While cryptographic hashing can be used to find and de-duplicate these videos, there have been very few perceptual hashing options to identify similar videos. This can cause problems accurately identifying CSAM because any change to a file, like the addition of metadata, will result in a completely different cryptographic hash, even if the files are otherwise identical.
At Thorn, we spent part of last year designing, testing, and deploying algorithms to reliably detect CSAM at scale in order to stop re-victimization and help mitigate continued exposure to traumatic content for content reviewers. Since then, we’ve deployed these algorithms within the tools we build for users and, based on their effectiveness, believe they are now ready for broader use.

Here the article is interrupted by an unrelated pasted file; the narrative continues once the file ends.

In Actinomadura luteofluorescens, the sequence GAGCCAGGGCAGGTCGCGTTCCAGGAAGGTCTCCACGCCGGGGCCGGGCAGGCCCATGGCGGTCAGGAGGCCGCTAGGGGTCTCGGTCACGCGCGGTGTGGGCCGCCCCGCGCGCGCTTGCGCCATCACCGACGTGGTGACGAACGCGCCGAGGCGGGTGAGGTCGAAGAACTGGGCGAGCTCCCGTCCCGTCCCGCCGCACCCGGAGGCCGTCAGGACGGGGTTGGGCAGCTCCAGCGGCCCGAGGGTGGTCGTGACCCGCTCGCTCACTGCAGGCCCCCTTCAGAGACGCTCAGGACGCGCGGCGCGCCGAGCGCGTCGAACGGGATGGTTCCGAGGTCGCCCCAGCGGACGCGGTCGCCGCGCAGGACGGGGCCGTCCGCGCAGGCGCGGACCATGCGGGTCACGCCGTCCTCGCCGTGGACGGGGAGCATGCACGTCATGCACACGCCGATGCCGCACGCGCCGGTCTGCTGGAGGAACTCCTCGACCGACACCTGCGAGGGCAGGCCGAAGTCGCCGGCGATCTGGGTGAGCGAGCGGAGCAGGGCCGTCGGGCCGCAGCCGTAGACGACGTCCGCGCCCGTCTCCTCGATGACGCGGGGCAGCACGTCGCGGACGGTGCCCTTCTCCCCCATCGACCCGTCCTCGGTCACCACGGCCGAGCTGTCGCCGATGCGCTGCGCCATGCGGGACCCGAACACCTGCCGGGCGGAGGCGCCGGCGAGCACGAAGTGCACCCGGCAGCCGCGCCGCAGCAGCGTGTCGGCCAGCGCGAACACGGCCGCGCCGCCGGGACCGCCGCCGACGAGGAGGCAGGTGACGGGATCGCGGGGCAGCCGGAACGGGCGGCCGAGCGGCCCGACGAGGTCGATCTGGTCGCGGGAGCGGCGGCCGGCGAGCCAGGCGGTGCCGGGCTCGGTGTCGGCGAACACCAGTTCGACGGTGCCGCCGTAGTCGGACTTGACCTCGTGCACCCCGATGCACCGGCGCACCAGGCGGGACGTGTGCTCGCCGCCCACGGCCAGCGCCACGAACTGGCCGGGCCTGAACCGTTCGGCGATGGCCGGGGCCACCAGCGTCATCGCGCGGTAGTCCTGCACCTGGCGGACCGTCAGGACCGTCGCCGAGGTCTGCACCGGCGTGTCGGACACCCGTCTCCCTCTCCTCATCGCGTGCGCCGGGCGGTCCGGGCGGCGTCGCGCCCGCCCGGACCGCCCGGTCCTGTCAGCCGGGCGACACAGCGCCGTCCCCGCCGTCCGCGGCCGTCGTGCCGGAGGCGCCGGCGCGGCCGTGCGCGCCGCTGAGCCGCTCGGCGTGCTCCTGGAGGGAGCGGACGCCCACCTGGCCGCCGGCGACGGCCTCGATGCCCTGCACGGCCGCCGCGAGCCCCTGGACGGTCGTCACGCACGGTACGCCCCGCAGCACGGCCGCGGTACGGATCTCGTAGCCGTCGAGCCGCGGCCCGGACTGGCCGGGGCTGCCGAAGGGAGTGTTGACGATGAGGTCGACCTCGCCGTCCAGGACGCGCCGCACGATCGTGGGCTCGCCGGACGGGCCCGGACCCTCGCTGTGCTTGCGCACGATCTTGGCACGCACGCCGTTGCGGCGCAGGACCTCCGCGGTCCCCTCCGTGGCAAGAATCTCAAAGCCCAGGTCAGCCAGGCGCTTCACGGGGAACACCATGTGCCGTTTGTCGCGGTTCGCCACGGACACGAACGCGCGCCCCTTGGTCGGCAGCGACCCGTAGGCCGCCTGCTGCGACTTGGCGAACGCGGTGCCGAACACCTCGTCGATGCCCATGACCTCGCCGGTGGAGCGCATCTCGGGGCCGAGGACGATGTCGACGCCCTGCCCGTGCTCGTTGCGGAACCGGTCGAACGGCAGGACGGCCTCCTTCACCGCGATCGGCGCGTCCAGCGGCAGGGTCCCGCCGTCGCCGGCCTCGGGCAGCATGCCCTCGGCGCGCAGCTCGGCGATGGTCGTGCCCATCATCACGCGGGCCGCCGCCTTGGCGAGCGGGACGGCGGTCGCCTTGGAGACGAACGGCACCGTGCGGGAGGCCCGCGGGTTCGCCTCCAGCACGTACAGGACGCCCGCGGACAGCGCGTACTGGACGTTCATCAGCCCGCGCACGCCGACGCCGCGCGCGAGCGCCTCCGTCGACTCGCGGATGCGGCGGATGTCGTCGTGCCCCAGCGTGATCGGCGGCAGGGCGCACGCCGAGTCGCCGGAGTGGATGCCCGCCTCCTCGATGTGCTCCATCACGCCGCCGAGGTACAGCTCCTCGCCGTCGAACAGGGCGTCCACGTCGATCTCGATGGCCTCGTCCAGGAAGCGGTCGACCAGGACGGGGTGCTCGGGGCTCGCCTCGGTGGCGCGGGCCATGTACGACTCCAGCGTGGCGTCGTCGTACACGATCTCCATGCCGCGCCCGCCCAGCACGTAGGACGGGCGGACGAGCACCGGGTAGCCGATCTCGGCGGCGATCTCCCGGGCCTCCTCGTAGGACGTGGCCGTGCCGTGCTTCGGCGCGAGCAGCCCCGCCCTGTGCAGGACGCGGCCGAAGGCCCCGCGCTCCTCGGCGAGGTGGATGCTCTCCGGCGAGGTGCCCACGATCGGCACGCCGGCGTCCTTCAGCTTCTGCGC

As a non-profit that also builds technology, we understand the technical challenges of effective perceptual hashing for video, one of which is the sheer number of ways to approach it, which include:
- Fixed length video hashes using global frame descriptors (e.g., TMK)
- Framewise video hashes (e.g., computing image hashes from videos at some regular interval)
- Bag of aggregated local descriptors (e.g., Videntifier)
- Proprietary solutions (e.g., Google CSAI Match)
In this blog, we share our thought process for evaluating the various methods, open a dialogue in the child safety community about how to tackle this problem, and build a community around growing our capabilities together.
Identifying our requirements
For each of the above, there are a number of adaptations one could make depending on the needs of a particular use case. At Thorn, we started with identifying high-level design criteria informed by our overarching goal: to eliminate CSAM from the internet. Those criteria were then translated to specific technical and functional requirements, as follows: